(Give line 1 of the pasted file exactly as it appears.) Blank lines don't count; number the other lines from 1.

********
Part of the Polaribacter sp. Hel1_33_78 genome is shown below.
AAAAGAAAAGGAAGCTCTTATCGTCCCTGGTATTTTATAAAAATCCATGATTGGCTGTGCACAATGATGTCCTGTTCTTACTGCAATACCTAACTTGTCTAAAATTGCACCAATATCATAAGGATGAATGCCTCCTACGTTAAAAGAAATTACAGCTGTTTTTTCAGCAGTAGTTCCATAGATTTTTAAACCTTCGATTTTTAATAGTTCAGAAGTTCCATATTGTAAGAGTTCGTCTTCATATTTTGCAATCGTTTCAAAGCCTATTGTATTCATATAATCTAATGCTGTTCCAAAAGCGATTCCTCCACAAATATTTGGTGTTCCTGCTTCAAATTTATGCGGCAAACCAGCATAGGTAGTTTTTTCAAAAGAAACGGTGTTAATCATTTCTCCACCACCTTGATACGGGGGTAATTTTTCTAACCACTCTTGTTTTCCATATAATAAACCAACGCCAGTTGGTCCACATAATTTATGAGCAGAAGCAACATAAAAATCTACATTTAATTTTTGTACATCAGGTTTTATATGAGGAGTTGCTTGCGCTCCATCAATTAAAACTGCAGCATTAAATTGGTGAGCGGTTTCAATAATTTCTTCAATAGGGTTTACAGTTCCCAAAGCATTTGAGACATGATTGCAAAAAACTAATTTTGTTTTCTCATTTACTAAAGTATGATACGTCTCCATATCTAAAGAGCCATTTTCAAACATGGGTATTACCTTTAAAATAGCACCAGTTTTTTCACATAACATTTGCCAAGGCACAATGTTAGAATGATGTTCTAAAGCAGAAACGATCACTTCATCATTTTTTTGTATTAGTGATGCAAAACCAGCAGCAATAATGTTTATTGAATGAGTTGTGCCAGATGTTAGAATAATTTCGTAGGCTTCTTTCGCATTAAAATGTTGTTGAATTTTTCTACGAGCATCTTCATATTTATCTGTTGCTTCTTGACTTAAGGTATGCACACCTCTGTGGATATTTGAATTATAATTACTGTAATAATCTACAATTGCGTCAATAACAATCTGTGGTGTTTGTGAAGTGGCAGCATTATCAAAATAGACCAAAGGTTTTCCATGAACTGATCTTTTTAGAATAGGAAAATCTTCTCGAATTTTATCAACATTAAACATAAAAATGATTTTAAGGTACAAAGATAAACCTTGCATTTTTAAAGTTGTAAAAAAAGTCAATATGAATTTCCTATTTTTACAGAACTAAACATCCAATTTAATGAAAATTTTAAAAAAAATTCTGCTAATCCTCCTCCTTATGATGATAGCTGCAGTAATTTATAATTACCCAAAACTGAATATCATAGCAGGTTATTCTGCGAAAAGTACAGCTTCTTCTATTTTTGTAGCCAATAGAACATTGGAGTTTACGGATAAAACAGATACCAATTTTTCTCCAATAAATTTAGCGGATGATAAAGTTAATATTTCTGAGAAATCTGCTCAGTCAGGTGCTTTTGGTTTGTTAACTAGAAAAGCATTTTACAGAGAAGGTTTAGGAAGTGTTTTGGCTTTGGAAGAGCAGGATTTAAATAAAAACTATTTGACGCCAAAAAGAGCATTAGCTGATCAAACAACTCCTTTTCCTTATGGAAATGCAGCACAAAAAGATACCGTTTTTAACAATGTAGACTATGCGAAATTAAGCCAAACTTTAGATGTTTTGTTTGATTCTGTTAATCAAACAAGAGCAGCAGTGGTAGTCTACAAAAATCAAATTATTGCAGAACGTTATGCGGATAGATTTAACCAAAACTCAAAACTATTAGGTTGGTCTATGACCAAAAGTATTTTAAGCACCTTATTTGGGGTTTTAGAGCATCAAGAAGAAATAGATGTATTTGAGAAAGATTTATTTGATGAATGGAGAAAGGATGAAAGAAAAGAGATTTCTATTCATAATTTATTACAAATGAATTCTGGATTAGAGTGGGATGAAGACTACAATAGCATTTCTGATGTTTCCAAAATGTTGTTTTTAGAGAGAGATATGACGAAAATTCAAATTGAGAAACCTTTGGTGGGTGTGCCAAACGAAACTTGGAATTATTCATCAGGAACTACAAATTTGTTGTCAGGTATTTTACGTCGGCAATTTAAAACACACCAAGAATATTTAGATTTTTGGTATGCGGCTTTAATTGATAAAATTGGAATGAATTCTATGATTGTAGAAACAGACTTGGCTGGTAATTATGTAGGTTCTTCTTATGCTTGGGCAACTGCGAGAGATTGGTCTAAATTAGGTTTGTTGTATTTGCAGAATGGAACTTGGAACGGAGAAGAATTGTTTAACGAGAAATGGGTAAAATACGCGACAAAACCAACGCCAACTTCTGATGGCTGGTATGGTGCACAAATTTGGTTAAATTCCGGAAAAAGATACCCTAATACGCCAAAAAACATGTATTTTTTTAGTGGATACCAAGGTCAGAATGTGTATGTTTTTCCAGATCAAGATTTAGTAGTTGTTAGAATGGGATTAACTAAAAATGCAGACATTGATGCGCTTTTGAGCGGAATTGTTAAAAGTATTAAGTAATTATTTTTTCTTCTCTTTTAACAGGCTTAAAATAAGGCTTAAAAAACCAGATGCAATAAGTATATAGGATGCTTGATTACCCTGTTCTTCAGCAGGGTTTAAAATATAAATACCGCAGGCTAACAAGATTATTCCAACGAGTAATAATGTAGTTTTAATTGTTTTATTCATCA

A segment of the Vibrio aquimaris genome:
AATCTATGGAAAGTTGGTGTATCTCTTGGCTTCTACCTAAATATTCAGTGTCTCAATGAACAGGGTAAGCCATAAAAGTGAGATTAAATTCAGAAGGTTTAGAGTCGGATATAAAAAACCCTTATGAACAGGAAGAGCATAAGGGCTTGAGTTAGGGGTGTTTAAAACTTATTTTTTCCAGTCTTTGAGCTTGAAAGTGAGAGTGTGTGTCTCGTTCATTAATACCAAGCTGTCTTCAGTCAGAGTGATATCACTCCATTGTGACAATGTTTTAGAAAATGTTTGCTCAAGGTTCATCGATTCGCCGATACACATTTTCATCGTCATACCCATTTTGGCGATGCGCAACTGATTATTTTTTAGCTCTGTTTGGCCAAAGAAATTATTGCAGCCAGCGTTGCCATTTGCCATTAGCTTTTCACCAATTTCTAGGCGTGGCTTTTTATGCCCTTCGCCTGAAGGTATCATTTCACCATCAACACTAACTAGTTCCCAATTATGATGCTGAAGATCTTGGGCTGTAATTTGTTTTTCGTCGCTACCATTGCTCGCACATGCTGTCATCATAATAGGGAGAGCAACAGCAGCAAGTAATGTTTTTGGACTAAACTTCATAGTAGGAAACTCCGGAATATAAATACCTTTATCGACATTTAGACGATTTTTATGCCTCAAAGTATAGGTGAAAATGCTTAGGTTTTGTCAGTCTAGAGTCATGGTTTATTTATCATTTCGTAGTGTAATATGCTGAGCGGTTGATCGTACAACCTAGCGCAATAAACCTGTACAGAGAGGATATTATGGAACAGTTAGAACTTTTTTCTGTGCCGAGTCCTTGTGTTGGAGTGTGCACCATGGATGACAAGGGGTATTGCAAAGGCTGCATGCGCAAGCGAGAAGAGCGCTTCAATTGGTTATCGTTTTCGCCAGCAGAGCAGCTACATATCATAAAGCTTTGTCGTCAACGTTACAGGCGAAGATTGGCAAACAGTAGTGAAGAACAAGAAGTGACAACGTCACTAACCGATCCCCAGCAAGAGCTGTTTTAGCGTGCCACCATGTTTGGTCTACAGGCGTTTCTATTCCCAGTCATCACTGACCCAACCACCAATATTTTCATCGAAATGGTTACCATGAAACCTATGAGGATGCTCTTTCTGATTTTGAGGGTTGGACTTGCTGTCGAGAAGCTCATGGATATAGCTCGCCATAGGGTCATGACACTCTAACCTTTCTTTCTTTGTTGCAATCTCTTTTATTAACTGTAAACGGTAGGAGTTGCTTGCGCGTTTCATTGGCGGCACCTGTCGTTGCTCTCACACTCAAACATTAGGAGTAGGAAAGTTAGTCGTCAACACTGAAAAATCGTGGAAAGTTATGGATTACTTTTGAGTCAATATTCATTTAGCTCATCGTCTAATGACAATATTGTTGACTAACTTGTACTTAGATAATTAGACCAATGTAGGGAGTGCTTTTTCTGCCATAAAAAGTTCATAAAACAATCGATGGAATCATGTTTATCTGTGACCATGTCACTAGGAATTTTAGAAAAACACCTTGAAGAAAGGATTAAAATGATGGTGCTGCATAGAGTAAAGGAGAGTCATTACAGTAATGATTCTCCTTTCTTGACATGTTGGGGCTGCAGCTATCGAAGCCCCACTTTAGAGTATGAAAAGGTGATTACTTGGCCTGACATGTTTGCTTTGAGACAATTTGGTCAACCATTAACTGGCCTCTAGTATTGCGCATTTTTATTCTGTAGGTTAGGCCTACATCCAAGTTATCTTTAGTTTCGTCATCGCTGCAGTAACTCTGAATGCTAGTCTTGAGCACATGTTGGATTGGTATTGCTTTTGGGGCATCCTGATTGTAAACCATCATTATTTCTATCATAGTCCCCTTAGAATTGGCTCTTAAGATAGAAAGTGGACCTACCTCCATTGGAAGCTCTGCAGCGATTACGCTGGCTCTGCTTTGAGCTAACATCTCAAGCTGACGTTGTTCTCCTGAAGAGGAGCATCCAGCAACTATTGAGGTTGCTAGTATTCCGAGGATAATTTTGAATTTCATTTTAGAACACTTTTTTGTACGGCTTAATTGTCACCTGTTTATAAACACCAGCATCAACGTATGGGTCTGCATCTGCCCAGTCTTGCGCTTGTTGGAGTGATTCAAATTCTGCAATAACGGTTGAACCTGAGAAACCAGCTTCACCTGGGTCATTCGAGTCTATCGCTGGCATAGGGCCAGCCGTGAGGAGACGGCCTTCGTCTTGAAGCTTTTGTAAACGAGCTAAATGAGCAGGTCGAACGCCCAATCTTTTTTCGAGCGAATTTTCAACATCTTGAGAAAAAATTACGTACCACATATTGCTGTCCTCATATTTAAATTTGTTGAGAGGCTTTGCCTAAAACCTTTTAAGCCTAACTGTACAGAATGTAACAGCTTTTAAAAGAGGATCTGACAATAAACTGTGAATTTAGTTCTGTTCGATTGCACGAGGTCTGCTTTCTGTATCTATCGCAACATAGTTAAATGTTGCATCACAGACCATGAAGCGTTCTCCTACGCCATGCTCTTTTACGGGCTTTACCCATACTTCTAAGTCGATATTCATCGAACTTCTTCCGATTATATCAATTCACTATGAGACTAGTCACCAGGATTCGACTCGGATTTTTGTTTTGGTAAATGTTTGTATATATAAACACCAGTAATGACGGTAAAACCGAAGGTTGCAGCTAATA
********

Part of the Polaribacter sp. Hel1_33_78 genome is shown below.